About half of all the food produced in the world is wasted every year.

That’s about two billion tons of food, worth billions of dollars. It’s a shocking statistic, and at the end of the day, it’s not just the supermarkets or food producers that pay the price – it’s all of us. A hungry planet with limited resources, a high carbon footprint, and rapidly changing climate cannot afford to throw food in the bin.

A new Israeli startup, Wasteless, hopes to help cut some of this waste with a new AI system that will transform how supermarkets approach food expiration dates.

“Food expiration dates are the main cause of retail waste and the cost is tremendous, both to business and to the environment,” says Oded Omer, co-founder of Wasteless. “Food is the single largest product in landfills, where it emits extremely harmful gases, including methane.’’

Wasteless, which was founded in 2017, has developed an artificial intelligence (AI) technology that can offer customers a variable pricing system based on a product’s expiration date. A carton of milk that is set to expire in a few days will cost less than
one due to expire in 10 days.

The Wasteless variable pricing system provides an incentive to buy products soon to expire. Photo by Natasja Verschoor

It sounds simple, but the technology behind is not. The Wasteless pricing engine employs a branch of machine learning called reinforcement learning, which automatically maps inventory stock and time of day into a series of optimal prices.

The system operates based on inventory, orders and sales, and executes pricing decisions that are then delivered to the end consumer via electronic shelf labels in the store or during the online checkout process.

With a deep knowledge of dynamic pricing — a function we all use when booking a flight, a hotel, or an Uber, among other things — the Wasteless team, made up of seasoned entrepreneurs and experts in AI, believes this platform can be used not only to increase a product’s profitability, but also to help reduce food waste.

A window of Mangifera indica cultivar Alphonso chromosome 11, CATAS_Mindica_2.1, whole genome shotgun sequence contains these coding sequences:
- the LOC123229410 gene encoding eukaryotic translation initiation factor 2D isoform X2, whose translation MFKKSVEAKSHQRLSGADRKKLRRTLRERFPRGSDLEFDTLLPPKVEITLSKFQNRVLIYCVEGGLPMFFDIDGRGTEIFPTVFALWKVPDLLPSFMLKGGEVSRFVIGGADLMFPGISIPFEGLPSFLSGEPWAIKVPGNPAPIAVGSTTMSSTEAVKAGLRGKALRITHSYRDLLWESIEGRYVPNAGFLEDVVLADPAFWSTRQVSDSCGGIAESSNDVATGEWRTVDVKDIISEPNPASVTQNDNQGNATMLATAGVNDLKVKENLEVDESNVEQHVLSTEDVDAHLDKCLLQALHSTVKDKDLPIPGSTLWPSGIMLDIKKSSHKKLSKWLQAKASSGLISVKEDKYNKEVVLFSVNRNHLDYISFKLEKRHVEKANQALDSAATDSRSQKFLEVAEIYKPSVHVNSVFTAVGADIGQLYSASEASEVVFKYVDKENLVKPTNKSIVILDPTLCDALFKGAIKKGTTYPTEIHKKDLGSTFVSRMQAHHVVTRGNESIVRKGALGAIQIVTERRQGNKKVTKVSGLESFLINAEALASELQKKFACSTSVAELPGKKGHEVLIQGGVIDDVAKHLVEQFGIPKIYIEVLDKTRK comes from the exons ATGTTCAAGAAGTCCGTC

The team describes it as the world’s first real-time tracking solution for supermarkets, and believes it can be a win-win situation for both the environment and commercial profitability.

Waste down, revenue up in Spanish pilot project

The proof in the pudding comes from a Wasteless pilot project done in partnership with a leading Spanish retailer to assess whether the technology could help improve the key critical elements in the retailer’s operations.

The data collected indicated that Wasteless technology slashed one-third of food waste from the retailer’s supermarkets, while producing a 6.3 percent increase in revenue.

Omer believes the company’s success hinges on the increasing awareness of consumers — especially millennials who are making a conscious decision to live more sustainably and certainly don’t mind saving a penny or two in the process.

With a core team of 15 and growing, Wasteless recently completed a $2 million Series A funding round led by smart technology-focused venture capital fund Slingshot Ventures out of Amsterdam.

This new infusion of capital will be used to expand the startup’s current team, further develop its pricing algorithm, and manage rollouts with additional food retailers.

Consumers can save a few cents through the Wasteless automatic pricing system, while reducing food waste. Photo by Natasja Verschoor

Wasteless has already won several awards including the 2018 Rabo Sustainable Innovation Award and Emerce 2018 Top 10 European Start-ups (Israeli retail automation platform Trigo Vision was another of the finalists).

‘’We’re aiming to inspire others in the food chain to take a hard look at their processes and play their part in footprint reduction,” says David Kat, VP business development for Wasteless.

The flourishing Israeli startup’s second phase will be to utilize the data collected by retailers and consumers to address inefficiencies in the food chain. The company learned that over 40 percent of all food waste in the developed world happens at home.

“With awareness and insight, we will be able to address this pressing issue in households too,’’ says Kat.

Although currently focusing on the European market, Wasteless has its eyes set on the huge US market, a food industry that loses around $57 billion in food waste yearly.

To that end, the company plans to add a New York office to its existing ones in Amsterdam and Tel Aviv, and is in talks with several leading food retailers worldwide.

For more information, click here